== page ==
Kernel Migrator for SQL Server – Expert Product Review

Ease of use, accuracy, integrity, efficiency, and security are some characteristics which a good software should have, and when we speak of software products that focus on business users, the scale of expectations increases. Therefore, there remains no room for software functionality mistakes and bluffs; otherwise, the risk of data loss or corruption can surface.

Kernel Migrator for SQL Server claims to migrate both corrupt and healthy SQL server database file(s) to distinct cloud platforms, which I’ve tested carefully, to find out how well it gets the job done.

I’ll walk you through my Kernel Migrator for SQL Server review dwelling the associated benefits and my experience, explaining how well the job of SQL Server database migration went.

Let’s have a look at specifications first:

Supported Versions of MS SQL Server: 2000 to 2017

Processor: Intel Pentium.

RAM: 256 Minimum.

Storage: 50MB

For more info, you can visit the Kernel website.

User Interface

Software should please you not only with its functionality but with looks as well; the User-Interface plays an important role in deciding the level of user acceptance & friendliness; otherwise, it’ll be like any other typical software product.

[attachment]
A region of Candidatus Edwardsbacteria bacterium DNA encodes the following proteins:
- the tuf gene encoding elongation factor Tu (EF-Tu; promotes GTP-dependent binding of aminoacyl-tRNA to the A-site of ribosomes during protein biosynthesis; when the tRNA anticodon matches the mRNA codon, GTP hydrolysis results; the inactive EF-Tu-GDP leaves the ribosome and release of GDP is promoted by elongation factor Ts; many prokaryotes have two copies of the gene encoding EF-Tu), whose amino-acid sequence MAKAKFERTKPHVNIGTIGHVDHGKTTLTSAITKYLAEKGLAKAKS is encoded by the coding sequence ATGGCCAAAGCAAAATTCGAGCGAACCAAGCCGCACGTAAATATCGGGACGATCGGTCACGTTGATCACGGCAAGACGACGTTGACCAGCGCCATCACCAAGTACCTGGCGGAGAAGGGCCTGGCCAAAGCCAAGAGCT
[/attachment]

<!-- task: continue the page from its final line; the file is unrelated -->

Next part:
Kernel’s Migrator for SQL Server boasts of modern UI, and if I compare with what it has to offer, it doesn’t have multiple options which generally turns the look & feel into bulky.

Open, Migrate, and Help are the main options available in the menu bar. Each time you launch the tool, the Select SQL Database window pops on-screen automatically saving your time to reach to the Open option, but in case if you close the window you can reach to the option and launch it again whenever needed.

My Experience

Support is one of the important things which most of the users seek from a software product whether it is for personal use or business use. Kernel tool with its wide support for older software versions eliminates the accessibility gap.

I’ve SQL Server 2017 installed on my system, and I was not hoping that Migrator for SQL Server tool would be supporting this version, but unexpectedly it did, and that’s not all, the tool support all versions of SQL Server ranging from SQL Server 2000 to 2017 – which is the latest version of SQL Server available.

Kernel Migrator for SQL Server is accompanied with the built-in ability to detect the database version, but in case if someone wants to select the same manually, he/she can do so. For me, it did the job automatically.

The tool comes with the feature of Live Preview, which in all senses is quite nice. Once you load the file and the database file scan is complete, it lists all database objects in a tree structure – you can expand or collapse the objects to check what’s inside and click on the object to preview it.

For many, it can be confusing for why does this feature even matter? It matters as it helps you in confirming the data integrity & hierarchy.

For cross-check, I’d tried a demo database file, and you all can see the results below.